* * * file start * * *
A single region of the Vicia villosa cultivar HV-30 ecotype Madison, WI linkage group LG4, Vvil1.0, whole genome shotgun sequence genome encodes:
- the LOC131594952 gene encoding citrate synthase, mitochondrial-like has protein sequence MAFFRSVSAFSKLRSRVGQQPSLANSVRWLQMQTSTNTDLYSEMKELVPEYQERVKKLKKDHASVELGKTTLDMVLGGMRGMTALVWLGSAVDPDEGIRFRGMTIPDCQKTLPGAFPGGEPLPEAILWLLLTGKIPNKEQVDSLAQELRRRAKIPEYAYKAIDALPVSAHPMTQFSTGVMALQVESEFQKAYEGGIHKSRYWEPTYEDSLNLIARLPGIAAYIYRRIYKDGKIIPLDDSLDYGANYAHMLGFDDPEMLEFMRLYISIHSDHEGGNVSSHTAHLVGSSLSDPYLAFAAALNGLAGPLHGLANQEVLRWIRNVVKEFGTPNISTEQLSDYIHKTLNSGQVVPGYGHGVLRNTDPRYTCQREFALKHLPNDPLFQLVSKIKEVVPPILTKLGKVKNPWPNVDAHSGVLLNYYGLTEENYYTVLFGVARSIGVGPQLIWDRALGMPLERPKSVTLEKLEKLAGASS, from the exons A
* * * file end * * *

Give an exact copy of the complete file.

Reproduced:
A single region of the Vicia villosa cultivar HV-30 ecotype Madison, WI linkage group LG4, Vvil1.0, whole genome shotgun sequence genome encodes:
- the LOC131594952 gene encoding citrate synthase, mitochondrial-like has protein sequence MAFFRSVSAFSKLRSRVGQQPSLANSVRWLQMQTSTNTDLYSEMKELVPEYQERVKKLKKDHASVELGKTTLDMVLGGMRGMTALVWLGSAVDPDEGIRFRGMTIPDCQKTLPGAFPGGEPLPEAILWLLLTGKIPNKEQVDSLAQELRRRAKIPEYAYKAIDALPVSAHPMTQFSTGVMALQVESEFQKAYEGGIHKSRYWEPTYEDSLNLIARLPGIAAYIYRRIYKDGKIIPLDDSLDYGANYAHMLGFDDPEMLEFMRLYISIHSDHEGGNVSSHTAHLVGSSLSDPYLAFAAALNGLAGPLHGLANQEVLRWIRNVVKEFGTPNISTEQLSDYIHKTLNSGQVVPGYGHGVLRNTDPRYTCQREFALKHLPNDPLFQLVSKIKEVVPPILTKLGKVKNPWPNVDAHSGVLLNYYGLTEENYYTVLFGVARSIGVGPQLIWDRALGMPLERPKSVTLEKLEKLAGASS, from the exons A